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OCSD warning of suspects posing as law enforcement

 

Carl Smith

 

Oktibbeha County law enforcement agents are warning residents of two suspects who are reportedly posing as police officers and conducting illegal traffic stops after a resident claimed she was taken to Kemper County against her will Monday. 

 

Deputies were first contacted about the reported abduction about 10 p.m. Monday when the victim's mother contacted law enforcement.  

 

OCSD Commander Brett Watson said the victim was pulled over by a white Ford Crown Victoria with a spotlight and blue, police-style emergency light on Highway 182, east of Starkville in outlying Oktibbeha County.  

 

An African-American male, who stood about 6 feet and was described as having a bald head, full beard and slight mustache, approached the vehicle and ordered the victim out of her car, while a second suspect held back near the Crown Victoria. 

 

The first suspect, Watson said, was dressed in a dark blue, police-style shirt with black pants, while the other was described as a dark-complected male with a low haircut and mustache, who wore a khaki-type shirt, black pants and square glasses. 

 

The suspect who approached the car did not appear to possess a weapon, but it is believed he had a badge-like object as Watson said the victim thought she was involved in a legitimate traffic stop. 

 

Watson said the victim was then ordered into the trunk of her car, and one of the suspects began driving the vehicle south. 

 

Once the car was abandoned in outlying Kemper County, the victim used trunk's emergency handle to exit the vehicle.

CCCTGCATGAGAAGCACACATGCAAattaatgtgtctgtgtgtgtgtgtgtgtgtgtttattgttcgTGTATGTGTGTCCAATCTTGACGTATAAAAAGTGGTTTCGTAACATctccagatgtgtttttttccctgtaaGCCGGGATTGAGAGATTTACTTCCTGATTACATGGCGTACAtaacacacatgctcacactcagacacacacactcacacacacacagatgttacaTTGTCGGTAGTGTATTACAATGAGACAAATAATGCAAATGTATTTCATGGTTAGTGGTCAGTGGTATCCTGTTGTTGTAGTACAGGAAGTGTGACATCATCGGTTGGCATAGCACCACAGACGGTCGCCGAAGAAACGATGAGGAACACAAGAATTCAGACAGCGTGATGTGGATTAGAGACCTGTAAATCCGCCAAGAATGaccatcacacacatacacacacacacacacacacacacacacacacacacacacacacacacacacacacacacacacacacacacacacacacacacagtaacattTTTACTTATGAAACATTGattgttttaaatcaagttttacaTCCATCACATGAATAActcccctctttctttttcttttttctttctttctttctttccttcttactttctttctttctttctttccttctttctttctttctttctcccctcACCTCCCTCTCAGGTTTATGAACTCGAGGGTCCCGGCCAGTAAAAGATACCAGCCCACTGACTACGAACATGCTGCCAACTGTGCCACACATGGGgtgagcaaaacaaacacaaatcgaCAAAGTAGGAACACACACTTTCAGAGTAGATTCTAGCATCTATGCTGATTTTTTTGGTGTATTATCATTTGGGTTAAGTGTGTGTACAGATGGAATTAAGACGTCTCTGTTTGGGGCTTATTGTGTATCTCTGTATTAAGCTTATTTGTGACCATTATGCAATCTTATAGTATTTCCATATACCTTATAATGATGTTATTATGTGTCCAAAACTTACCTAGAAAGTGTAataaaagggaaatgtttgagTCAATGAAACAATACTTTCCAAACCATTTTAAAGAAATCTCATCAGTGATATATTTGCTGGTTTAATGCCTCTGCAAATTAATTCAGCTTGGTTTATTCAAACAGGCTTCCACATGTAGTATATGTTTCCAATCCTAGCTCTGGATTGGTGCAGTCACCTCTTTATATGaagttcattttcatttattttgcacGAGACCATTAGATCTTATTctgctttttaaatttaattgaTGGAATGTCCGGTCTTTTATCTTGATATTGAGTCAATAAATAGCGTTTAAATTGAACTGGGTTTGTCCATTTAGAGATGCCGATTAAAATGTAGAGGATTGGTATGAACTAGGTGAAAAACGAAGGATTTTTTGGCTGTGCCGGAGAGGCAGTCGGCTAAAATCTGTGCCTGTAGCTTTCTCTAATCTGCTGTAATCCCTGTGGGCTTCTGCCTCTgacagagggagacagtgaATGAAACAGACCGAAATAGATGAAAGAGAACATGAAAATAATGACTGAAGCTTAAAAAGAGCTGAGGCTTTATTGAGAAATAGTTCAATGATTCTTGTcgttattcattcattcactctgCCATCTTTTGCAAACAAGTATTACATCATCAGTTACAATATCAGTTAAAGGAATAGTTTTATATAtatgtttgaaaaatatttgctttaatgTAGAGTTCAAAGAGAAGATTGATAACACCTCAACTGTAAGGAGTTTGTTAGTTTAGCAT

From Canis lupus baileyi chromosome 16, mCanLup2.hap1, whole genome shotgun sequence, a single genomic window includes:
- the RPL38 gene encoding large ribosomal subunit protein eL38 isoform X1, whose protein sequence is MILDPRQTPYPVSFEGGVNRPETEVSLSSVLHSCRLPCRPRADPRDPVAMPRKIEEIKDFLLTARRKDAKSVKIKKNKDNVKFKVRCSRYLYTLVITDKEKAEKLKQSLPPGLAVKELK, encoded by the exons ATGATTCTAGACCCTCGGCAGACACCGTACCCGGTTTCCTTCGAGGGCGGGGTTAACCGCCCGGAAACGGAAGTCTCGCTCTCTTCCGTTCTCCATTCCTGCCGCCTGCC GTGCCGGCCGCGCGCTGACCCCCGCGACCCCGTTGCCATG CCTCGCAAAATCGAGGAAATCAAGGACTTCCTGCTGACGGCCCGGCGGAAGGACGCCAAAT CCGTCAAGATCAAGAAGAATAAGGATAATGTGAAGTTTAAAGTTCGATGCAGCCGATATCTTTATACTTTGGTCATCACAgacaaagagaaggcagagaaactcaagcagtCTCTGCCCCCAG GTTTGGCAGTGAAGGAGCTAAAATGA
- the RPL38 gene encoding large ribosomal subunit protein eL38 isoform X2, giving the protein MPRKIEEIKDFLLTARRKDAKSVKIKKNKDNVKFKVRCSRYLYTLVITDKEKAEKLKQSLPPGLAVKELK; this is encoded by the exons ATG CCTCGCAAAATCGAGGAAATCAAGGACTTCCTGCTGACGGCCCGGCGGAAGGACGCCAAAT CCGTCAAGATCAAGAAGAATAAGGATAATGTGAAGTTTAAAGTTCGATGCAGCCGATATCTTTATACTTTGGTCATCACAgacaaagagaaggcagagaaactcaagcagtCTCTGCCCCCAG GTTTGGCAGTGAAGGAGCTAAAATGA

The entire situation ended near 2 a.m., Watson said, and the victim was not injured in the abduction. 

 

Kemper County Sheriff's Department is still in possession of the victim's car. 

 

If drivers question the legitimacy of a traffic stop, Watson said they should first turn on their car's hazard lights to let the officer know they're aware of the situation and then call 911 to confirm the law enforcement agent's presence. 

 

"There is a possibility that you may be pulled over by an unmarked police vehicle; it's not an infrequent occurrence," he said. "The 911 center will be able to make contact with any officer executing a traffic stop within this jurisdiction or any other jurisdiction. If an officer is doing what he should be doing, he should be in contact with his dispatch to let them know he's executing a traffic stop. They will then be able to let you know it's safe to pull over. 

 

"If it's not one of those officers, 911 will be able to instruct you on what to do, how to keep yourself safe and where to proceed so you can meet an officer to come to your aid," Watson added. 

 

Law enforcement agents consider Monday's report an isolated incident and are working the investigation with Kemper County officials and the Mississippi Highway Patrol. 

 

"Police officers are here to protect you; we want to make sure we do that. We take this situation very seriously," Watson said. "There's no indication otherwise (that faux traffic stops are frequently occurring in Oktibbeha County), and we hope it remains that way."

 

Carl Smith covers Starkville and Oktibbeha County for The Dispatch. Follow him on Twitter @StarkDispatch

 

 

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